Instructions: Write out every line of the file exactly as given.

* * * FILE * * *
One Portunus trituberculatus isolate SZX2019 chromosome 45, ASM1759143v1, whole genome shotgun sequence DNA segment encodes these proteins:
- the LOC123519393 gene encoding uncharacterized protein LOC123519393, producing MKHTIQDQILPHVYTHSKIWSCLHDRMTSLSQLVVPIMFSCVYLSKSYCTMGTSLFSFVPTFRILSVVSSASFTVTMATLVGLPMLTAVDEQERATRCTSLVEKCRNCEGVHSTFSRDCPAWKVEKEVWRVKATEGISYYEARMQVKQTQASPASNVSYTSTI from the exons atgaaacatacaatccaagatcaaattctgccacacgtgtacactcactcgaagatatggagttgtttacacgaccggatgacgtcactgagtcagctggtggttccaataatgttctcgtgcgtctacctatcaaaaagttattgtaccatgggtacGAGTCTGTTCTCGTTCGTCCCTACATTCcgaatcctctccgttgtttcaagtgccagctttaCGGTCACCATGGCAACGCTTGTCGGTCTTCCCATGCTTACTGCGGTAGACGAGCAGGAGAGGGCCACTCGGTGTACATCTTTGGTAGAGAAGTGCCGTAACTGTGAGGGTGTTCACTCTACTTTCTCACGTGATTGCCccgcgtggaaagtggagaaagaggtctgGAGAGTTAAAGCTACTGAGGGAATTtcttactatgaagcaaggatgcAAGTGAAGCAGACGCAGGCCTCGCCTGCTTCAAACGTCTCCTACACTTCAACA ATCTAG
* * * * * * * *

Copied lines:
One Portunus trituberculatus isolate SZX2019 chromosome 45, ASM1759143v1, whole genome shotgun sequence DNA segment encodes these proteins:
- the LOC123519393 gene encoding uncharacterized protein LOC123519393, producing MKHTIQDQILPHVYTHSKIWSCLHDRMTSLSQLVVPIMFSCVYLSKSYCTMGTSLFSFVPTFRILSVVSSASFTVTMATLVGLPMLTAVDEQERATRCTSLVEKCRNCEGVHSTFSRDCPAWKVEKEVWRVKATEGISYYEARMQVKQTQASPASNVSYTSTI from the exons atgaaacatacaatccaagatcaaattctgccacacgtgtacactcactcgaagatatggagttgtttacacgaccggatgacgtcactgagtcagctggtggttccaataatgttctcgtgcgtctacctatcaaaaagttattgtaccatgggtacGAGTCTGTTCTCGTTCGTCCCTACATTCcgaatcctctccgttgtttcaagtgccagctttaCGGTCACCATGGCAACGCTTGTCGGTCTTCCCATGCTTACTGCGGTAGACGAGCAGGAGAGGGCCACTCGGTGTACATCTTTGGTAGAGAAGTGCCGTAACTGTGAGGGTGTTCACTCTACTTTCTCACGTGATTGCCccgcgtggaaagtggagaaagaggtctgGAGAGTTAAAGCTACTGAGGGAATTtcttactatgaagcaaggatgcAAGTGAAGCAGACGCAGGCCTCGCCTGCTTCAAACGTCTCCTACACTTCAACA ATCTAG